Wednesday, February 11, 2004

Evil America Fails To Attack Dictator

Simon Jenkins has the moral blinkers on again.

What is the difference between a sadistic oil-rich Arab dictator who must be backed and fĂȘted by the West and a sadistic oil-rich Arab dictator who must be bombed and sanctioned into submission? Answer: none.
The lucky dictator in the 1980s was Saddam Hussein and today it is Colonel Muammar Gaddafi. The unlucky dictator in the 1980s was Gaddafi and the unlucky one today is Saddam.

Let me say it slowly. The difference (apart from the lies - when was Saddam ever feted ? And "Saddam did not sponsor any terror network" - what about the payments to suicide bombers' families ?) is that having taken note of Saddam's fate, Quaddafi has decided it's time to stop the anti-Western rhetoric and to forget about developing WMDs, despite all the assistance provided by Pakistan. He's not alone - North Korea and Iran are both getting cosy with US and international nuclear inspectors after years of secrecy.

Of course he's still a very bad man. No doubt of that. And as SJ rightly points out, his change of heart is totally self-interested. But what do you do with bad men ? You can 'engage' or cut a deal with these people, something SJ here denounces as the triumph of cynicism. Or you can strike the bad man down as in Iraq, or bomb as we did with Quaddafi 20 years back, and be slated for only creating more terror.

SJ, along with a large part of the Left, would prefer a Third Way. Our government should roundly condemn and abuse such dictators, thus annoying and alienating them, while doing nothing to stop whatever bad deeds they may be up to. This policy of course was tried by Labour, the Liberals, and half the Conservative Party in the years 1933-1939, with conspicuous success.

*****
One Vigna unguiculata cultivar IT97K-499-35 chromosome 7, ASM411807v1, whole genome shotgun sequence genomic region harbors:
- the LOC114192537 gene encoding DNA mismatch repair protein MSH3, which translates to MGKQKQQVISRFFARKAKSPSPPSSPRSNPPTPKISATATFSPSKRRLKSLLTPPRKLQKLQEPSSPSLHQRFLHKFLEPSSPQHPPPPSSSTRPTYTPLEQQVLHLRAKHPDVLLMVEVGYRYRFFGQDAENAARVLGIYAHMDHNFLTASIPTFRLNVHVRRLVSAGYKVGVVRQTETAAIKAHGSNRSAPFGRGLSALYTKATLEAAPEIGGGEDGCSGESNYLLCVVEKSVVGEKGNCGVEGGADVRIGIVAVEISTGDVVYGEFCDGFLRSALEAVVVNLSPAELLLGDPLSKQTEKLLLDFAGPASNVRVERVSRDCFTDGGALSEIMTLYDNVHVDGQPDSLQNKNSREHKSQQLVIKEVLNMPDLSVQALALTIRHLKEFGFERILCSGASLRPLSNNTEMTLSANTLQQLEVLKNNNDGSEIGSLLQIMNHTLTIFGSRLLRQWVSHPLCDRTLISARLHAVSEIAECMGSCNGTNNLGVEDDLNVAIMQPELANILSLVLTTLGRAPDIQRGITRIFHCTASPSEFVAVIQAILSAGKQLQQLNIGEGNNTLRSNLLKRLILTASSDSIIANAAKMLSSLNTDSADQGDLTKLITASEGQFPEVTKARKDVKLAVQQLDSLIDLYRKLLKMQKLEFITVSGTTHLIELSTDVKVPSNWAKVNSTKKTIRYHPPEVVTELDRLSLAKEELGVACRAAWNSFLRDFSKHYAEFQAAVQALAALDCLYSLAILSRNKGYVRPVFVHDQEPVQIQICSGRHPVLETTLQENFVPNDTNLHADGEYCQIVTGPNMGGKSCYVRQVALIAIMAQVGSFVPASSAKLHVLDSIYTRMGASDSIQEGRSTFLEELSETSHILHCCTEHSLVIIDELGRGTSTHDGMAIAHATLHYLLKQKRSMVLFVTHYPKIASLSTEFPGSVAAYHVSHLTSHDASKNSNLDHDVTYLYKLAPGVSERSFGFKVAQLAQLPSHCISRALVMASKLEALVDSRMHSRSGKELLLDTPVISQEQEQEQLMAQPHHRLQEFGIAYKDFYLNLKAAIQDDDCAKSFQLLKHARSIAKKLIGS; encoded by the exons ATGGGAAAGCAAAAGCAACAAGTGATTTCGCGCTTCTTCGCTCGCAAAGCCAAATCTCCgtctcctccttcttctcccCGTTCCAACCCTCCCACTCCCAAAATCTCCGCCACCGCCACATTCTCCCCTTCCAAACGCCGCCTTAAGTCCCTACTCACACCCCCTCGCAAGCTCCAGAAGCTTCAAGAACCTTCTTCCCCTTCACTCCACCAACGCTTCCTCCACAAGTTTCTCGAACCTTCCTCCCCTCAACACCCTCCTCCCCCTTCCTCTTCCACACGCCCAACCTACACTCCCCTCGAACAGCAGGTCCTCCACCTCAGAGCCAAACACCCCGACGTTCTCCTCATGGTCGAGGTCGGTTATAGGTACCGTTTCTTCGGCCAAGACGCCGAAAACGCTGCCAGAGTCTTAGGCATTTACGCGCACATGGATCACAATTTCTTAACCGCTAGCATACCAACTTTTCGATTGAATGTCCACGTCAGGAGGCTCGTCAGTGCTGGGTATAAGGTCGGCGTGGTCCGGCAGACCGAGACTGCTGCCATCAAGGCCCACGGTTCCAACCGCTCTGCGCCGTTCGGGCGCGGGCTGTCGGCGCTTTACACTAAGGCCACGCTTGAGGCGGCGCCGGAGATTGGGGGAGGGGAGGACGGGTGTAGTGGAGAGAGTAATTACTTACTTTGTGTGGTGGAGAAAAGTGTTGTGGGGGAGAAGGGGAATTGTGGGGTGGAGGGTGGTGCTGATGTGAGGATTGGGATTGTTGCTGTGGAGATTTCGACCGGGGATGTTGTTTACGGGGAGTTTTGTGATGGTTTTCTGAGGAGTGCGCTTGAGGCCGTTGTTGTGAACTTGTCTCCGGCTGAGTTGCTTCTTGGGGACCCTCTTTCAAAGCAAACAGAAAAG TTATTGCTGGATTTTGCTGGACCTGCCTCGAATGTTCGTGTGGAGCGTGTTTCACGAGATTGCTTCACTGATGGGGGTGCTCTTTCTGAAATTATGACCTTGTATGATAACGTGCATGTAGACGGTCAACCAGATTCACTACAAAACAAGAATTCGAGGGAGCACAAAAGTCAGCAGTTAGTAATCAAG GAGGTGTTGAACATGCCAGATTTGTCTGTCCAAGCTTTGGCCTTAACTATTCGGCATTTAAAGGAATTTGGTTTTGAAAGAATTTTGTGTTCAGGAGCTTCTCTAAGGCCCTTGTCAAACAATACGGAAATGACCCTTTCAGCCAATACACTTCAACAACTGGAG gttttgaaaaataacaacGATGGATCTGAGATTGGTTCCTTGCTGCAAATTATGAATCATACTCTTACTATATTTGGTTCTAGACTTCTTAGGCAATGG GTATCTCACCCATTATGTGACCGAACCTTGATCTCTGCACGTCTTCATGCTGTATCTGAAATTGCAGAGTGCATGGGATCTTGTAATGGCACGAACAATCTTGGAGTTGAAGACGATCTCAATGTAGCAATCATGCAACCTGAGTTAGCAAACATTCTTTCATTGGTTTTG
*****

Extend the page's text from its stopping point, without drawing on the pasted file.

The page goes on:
Now Quaddafi's no Hitler and Libya's no Germany. But with Pakistani scientists, apparently backed by the Army, handing out the technology to every Abdul, Ibrahim and Youssuf, they don't need to be. The nuclear genie may now be out of the bottle.

Mr Churchill spoke of this Third Way in March 1934.

"The Opposition is very free-spoken, as are most of us in this country, on the conduct of the German Nazi Government. No one has been more severe in their criticism than the Labour Party or that section of the Liberal Party which I see opposite...
But these criticisms are fiercely resented by the powerful men who have Germany in their hands. So we are to disarm our friends, we are to have no allies, we are to affront powerful nations, and we are to neglect our own defences entirely. That is a miserable and perilous situation."

It's also the situation Simon Jenkins, half of Labour, and the whole of the Lib Dems would like us to be in.